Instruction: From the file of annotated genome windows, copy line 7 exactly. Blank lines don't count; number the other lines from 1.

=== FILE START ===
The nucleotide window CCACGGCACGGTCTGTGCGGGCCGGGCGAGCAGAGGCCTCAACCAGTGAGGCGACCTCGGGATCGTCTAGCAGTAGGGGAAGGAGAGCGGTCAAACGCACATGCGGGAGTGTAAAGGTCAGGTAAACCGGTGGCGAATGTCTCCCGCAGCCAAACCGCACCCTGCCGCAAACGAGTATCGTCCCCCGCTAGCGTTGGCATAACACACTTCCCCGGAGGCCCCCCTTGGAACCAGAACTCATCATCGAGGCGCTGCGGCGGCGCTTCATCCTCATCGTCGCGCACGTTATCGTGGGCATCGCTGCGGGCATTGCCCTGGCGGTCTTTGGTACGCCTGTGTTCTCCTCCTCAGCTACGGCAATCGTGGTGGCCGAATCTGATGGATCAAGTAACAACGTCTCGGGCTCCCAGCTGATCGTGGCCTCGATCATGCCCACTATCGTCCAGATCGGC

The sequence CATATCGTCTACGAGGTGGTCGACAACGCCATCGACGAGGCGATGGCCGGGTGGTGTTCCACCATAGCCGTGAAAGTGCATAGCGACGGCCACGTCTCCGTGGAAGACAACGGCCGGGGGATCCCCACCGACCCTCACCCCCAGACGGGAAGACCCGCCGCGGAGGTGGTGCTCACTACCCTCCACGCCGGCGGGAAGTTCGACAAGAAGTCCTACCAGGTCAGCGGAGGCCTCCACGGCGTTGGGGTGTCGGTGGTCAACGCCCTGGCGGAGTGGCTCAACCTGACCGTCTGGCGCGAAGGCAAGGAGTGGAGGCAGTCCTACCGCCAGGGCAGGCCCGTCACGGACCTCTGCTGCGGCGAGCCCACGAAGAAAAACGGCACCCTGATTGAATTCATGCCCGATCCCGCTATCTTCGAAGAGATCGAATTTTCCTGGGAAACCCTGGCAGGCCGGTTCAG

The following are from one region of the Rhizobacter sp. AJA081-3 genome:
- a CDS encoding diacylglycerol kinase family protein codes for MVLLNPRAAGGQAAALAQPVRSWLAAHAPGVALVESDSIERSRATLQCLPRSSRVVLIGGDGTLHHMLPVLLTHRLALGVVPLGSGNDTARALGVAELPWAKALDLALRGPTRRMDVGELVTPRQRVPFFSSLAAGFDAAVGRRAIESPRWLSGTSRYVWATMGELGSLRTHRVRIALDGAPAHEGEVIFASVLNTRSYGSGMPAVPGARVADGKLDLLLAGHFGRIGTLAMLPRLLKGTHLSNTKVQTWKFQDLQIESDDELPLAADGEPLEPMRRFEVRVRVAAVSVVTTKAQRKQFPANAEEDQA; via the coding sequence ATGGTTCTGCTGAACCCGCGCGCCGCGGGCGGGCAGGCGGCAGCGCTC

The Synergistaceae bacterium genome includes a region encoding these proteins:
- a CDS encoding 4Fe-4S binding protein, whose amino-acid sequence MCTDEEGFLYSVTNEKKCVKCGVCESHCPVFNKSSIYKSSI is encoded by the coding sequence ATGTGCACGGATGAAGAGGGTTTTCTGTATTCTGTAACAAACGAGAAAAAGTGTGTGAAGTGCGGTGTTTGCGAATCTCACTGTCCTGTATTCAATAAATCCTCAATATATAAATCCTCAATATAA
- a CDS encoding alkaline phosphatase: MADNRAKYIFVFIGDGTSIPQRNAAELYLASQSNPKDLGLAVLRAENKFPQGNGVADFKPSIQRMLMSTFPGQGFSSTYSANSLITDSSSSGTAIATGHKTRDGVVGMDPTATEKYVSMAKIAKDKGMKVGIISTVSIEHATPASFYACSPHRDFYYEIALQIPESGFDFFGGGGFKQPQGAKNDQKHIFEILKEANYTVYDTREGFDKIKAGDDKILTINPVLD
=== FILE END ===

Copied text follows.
- a CDS encoding alkaline phosphatase: MADNRAKYIFVFIGDGTSIPQRNAAELYLASQSNPKDLGLAVLRAENKFPQGNGVADFKPSIQRMLMSTFPGQGFSSTYSANSLITDSSSSGTAIATGHKTRDGVVGMDPTATEKYVSMAKIAKDKGMKVGIISTVSIEHATPASFYACSPHRDFYYEIALQIPESGFDFFGGGGFKQPQGAKNDQKHIFEILKEANYTVYDTREGFDKIKAGDDKILTINPVLD